The man behind a plot to bring down a number of airliners flying out of Britian with liquid bombs is going to the European Court of Human Rights to argue that publicity meant that he did not get a fair trial.
Abdulla Ahmed Ali developed a home-made bomb which could be disguised as a soft drink through airport security and assembled on board.
Ali is taking his case to the European Court of Human Rights to claim that his right to a fair trial was infringed by publicity before he was tried and convicted of conspiracy to murder.
He argues that the jury would have been prejudiced by coverage of a previous trial.
Justice Secretary Chris Grayling told The Sunday Telegraph said: "This yet a further example of why things cannot go on as they are.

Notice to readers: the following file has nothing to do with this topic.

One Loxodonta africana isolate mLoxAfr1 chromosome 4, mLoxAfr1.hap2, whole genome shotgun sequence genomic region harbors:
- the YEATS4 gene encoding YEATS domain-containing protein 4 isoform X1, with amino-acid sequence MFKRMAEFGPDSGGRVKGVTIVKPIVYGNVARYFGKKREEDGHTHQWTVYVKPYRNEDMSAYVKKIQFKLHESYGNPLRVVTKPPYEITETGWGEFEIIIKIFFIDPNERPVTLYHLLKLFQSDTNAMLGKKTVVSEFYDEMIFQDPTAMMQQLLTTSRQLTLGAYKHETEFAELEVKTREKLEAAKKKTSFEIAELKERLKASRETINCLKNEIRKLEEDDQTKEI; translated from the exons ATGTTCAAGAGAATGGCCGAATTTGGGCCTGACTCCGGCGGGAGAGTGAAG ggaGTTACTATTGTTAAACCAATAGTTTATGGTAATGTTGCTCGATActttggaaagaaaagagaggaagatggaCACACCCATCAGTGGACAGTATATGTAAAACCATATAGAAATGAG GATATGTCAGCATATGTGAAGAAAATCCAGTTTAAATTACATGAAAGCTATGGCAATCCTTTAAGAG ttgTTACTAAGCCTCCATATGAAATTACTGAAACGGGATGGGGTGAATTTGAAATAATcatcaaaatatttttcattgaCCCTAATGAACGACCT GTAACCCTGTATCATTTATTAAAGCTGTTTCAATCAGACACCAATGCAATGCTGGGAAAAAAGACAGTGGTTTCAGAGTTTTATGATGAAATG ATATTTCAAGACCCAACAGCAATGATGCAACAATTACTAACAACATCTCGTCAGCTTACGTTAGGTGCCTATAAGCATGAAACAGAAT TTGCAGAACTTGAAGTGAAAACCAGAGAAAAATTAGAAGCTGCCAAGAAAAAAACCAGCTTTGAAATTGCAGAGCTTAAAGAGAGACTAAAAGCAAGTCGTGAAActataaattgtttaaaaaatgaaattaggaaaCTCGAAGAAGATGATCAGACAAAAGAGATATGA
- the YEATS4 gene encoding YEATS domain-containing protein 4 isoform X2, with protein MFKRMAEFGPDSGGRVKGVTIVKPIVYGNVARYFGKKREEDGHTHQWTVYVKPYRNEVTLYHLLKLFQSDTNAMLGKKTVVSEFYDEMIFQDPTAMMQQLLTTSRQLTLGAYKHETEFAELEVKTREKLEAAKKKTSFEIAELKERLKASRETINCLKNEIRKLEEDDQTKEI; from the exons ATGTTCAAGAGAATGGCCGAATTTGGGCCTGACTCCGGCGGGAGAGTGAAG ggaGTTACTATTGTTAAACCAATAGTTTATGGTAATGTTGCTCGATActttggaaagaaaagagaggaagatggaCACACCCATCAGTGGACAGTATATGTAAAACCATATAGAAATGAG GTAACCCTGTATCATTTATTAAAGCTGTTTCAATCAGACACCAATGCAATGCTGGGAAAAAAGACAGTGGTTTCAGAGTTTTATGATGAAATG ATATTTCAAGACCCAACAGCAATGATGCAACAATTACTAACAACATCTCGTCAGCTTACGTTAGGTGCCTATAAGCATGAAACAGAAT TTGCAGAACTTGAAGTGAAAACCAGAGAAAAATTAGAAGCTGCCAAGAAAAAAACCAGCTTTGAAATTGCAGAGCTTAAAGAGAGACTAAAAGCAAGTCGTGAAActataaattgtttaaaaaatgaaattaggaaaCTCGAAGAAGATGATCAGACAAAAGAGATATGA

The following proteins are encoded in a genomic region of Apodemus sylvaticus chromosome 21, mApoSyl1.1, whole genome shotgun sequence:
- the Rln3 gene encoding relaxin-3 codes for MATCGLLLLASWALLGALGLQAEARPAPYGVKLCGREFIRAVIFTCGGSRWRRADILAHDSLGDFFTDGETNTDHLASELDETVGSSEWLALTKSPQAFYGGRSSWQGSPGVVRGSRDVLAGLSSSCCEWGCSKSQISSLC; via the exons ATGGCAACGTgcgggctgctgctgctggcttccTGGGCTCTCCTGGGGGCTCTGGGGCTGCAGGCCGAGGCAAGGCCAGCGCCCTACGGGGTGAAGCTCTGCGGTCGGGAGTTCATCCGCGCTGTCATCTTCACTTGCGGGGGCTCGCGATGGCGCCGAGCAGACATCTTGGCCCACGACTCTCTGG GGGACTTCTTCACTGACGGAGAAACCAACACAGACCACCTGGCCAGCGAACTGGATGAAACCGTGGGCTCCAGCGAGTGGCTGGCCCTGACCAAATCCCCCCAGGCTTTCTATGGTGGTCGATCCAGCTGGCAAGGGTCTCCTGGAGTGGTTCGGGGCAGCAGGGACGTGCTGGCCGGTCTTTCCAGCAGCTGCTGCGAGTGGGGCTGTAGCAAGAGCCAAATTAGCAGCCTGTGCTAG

"It is unacceptable to have a situation in which claims to the European Court of Human Rights are actually being used to undermine our justice system.
"Our justice system is one of the best in the world and the Strasbourg court has no business telling us how to run it."
The European Court of Human Rights cannot quash the conviction but could pave the way for Ali to make a fresh appeal in the British courts.
Ali recruited friends and associates to act as suicide bombers as part of his plot, which was uncovered in 2006.
The group recorded martyrdom videos at a flat in Walthamstow, east London.
Ali singled out seven flights to San Francisco, Toronto, Montreal, Washington, New York and Chicago which departed within two-and-a-half hours of each other.
If successful, the explosions could have exceeded the carnage of the September 11 attacks, his trial heard.
He was sentenced to life.